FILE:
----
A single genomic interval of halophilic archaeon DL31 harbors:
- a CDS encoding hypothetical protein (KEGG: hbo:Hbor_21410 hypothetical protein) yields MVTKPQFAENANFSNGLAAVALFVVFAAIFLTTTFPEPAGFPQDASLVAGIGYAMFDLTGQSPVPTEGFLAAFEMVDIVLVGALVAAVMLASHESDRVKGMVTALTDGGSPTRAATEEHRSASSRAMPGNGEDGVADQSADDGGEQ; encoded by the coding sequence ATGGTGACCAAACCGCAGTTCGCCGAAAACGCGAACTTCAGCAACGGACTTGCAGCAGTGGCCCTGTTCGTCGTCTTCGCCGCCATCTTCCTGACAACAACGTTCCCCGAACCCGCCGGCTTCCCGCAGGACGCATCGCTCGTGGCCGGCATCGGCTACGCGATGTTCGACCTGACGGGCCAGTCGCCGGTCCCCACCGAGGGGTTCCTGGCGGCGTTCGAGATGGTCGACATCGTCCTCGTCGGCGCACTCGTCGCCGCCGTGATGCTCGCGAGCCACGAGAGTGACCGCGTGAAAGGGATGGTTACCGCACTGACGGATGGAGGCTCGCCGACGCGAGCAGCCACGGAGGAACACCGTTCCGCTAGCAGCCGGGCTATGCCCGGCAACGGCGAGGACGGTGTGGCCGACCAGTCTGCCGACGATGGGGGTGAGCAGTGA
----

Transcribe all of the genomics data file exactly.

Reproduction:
A single genomic interval of halophilic archaeon DL31 harbors:
- a CDS encoding hypothetical protein (KEGG: hbo:Hbor_21410 hypothetical protein) yields MVTKPQFAENANFSNGLAAVALFVVFAAIFLTTTFPEPAGFPQDASLVAGIGYAMFDLTGQSPVPTEGFLAAFEMVDIVLVGALVAAVMLASHESDRVKGMVTALTDGGSPTRAATEEHRSASSRAMPGNGEDGVADQSADDGGEQ; encoded by the coding sequence ATGGTGACCAAACCGCAGTTCGCCGAAAACGCGAACTTCAGCAACGGACTTGCAGCAGTGGCCCTGTTCGTCGTCTTCGCCGCCATCTTCCTGACAACAACGTTCCCCGAACCCGCCGGCTTCCCGCAGGACGCATCGCTCGTGGCCGGCATCGGCTACGCGATGTTCGACCTGACGGGCCAGTCGCCGGTCCCCACCGAGGGGTTCCTGGCGGCGTTCGAGATGGTCGACATCGTCCTCGTCGGCGCACTCGTCGCCGCCGTGATGCTCGCGAGCCACGAGAGTGACCGCGTGAAAGGGATGGTTACCGCACTGACGGATGGAGGCTCGCCGACGCGAGCAGCCACGGAGGAACACCGTTCCGCTAGCAGCCGGGCTATGCCCGGCAACGGCGAGGACGGTGTGGCCGACCAGTCTGCCGACGATGGGGGTGAGCAGTGA